Defendant was convicted by a jury of burglary (OCGA 16-7-1
) and the aggravated sodomy (OCGA 16-6-2
) and rape (OCGA 16-6-1
) of his sister.
The sole enumeration of error is the admission into evidence, over a chain of custody objection, of slides of semen samples taken from the victim's vagina.
At trial a physician testified that he made the slides while examining the victim, marked them, and placed them in a cardboard slide carrier which he then sealed with tape and wrote on. He identified his markings at trial. A police detective testified that she removed a police department sealed manila envelope containing the carrier and slides from the police department refrigerator and delivered it to the crime lab's microanalyst. The microanalyst testified that the envelope he received from her had been marked with the victim's name and sealed with staples. He stated that he opened the outer envelope, breaking the seal, and found inside the cardboard slide carrier which had also been sealed on four sides with tape; the seal of tape appeared to be intact. He testified that there was no indication the slides or carrier had been altered or tampered with. He then resealed it and resealed it again after testing it. At trial he recognized his sealing.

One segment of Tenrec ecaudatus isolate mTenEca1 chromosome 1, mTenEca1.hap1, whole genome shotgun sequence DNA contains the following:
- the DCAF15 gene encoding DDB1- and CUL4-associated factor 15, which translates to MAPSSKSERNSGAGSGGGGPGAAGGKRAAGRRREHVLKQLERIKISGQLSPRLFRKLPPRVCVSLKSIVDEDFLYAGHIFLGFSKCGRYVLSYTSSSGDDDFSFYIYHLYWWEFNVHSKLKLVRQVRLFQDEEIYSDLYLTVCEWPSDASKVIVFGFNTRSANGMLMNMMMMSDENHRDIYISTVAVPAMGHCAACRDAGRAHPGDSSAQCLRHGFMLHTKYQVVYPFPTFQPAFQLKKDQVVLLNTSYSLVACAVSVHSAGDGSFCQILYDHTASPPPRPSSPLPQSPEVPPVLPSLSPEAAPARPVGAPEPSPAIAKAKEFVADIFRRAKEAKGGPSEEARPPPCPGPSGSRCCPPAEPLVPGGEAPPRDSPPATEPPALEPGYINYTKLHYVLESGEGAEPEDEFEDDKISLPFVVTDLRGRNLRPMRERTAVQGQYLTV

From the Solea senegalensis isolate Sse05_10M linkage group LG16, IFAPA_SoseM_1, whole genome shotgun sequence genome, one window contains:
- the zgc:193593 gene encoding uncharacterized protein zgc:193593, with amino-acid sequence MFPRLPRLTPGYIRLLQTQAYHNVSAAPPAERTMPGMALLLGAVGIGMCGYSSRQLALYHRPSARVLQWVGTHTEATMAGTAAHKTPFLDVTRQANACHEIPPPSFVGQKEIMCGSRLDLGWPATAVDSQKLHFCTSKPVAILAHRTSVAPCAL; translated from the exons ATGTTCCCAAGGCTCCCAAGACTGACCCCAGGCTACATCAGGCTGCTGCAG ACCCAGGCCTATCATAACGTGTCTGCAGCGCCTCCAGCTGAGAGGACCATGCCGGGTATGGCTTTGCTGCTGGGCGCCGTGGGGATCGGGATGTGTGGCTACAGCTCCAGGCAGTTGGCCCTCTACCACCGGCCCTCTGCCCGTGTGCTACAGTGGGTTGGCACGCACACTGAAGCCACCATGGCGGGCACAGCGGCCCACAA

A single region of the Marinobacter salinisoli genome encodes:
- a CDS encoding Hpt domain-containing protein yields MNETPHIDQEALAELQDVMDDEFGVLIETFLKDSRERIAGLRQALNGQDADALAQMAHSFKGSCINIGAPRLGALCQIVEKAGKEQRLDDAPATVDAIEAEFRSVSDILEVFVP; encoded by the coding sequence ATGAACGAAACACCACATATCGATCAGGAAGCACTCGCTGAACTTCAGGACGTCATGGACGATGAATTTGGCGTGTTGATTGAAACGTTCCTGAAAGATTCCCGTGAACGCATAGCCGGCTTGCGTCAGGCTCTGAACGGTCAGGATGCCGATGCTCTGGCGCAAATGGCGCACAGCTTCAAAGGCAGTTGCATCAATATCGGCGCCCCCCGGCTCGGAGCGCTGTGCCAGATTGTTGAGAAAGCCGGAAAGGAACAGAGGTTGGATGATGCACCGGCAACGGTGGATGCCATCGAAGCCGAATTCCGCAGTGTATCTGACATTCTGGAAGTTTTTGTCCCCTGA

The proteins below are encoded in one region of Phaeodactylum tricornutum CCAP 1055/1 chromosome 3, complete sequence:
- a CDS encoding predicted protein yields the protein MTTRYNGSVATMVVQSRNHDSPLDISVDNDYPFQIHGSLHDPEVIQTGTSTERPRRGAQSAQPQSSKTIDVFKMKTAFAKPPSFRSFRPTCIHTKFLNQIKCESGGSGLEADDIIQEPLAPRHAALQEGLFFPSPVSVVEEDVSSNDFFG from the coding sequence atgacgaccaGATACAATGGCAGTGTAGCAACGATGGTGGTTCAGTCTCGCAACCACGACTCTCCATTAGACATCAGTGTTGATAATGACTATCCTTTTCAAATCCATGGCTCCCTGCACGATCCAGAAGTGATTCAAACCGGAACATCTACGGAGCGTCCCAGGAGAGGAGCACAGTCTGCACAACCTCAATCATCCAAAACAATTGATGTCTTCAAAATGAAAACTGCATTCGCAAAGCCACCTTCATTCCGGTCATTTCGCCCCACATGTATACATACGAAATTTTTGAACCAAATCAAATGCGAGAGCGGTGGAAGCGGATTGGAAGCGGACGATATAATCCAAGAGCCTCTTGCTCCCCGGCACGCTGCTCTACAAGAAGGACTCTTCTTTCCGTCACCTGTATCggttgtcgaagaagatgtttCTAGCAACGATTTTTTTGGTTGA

Although the state failed to present the testimony of the police officer who took the slides from the physician and delivered them to the police department refrigerator, as he was no longer in the police department and could not be located, the absence of his testimony in explaining his role in the chain of custody does not render the evidence inadmissible. The testimony of the doctor and the microanalyst was a sufficient substitute because their combined testimony showed that the seal put on by the doctor appeared unchanged when the container reached the examiner. " 'The burden the state must carry to gain admission of evidence such as this is to show with reasonable certainty that the evidence is the same as that seized and that there has been no tampering or substitution . . . "(I)t is not necessary that the state negative all possibility of tampering but only that it show it is reasonably certain there was no alteration -- when there is only a bare speculation of tampering, it is proper to admit the evidence and let what doubt remains go to its weight. (Cits.)" ' [Cit.]" Groves v. State, 152 Ga. App. 606
, 607 (1) (263 SE2d 501
) (1979). More recently, the Supreme Court restated the test it had fashioned and repeatedly applied earlier: "[W]hen a . . . sample is routinely handled and '. . . nothing in the record raises a suspicion that the [sample] tested was other than that taken . . . , the evidence of tests on such [sample] is admissible.' Further, '(t)he circumstances of the case need only establish reasonable assurance of the identity of the sample.' " Cunningham v. State, 255 Ga. 35
, 38 (5) (334 SE2d 656
Here, there was no evidence to indicate that the slides tested were other than those containing smears taken from the victim or that they had been altered or tampered with. Even "[a] mere suspicion is insufficient to exclude the sample." Rucker v. State, 250 Ga. 371, 373 (1) (297 SE2d 481) (1982). The state met its burden. It then became a question for the jury to resolve.
Spencer Lawton, Jr., District Attorney, Virginia A. Erskine, Assistant District Attorney, for appellee.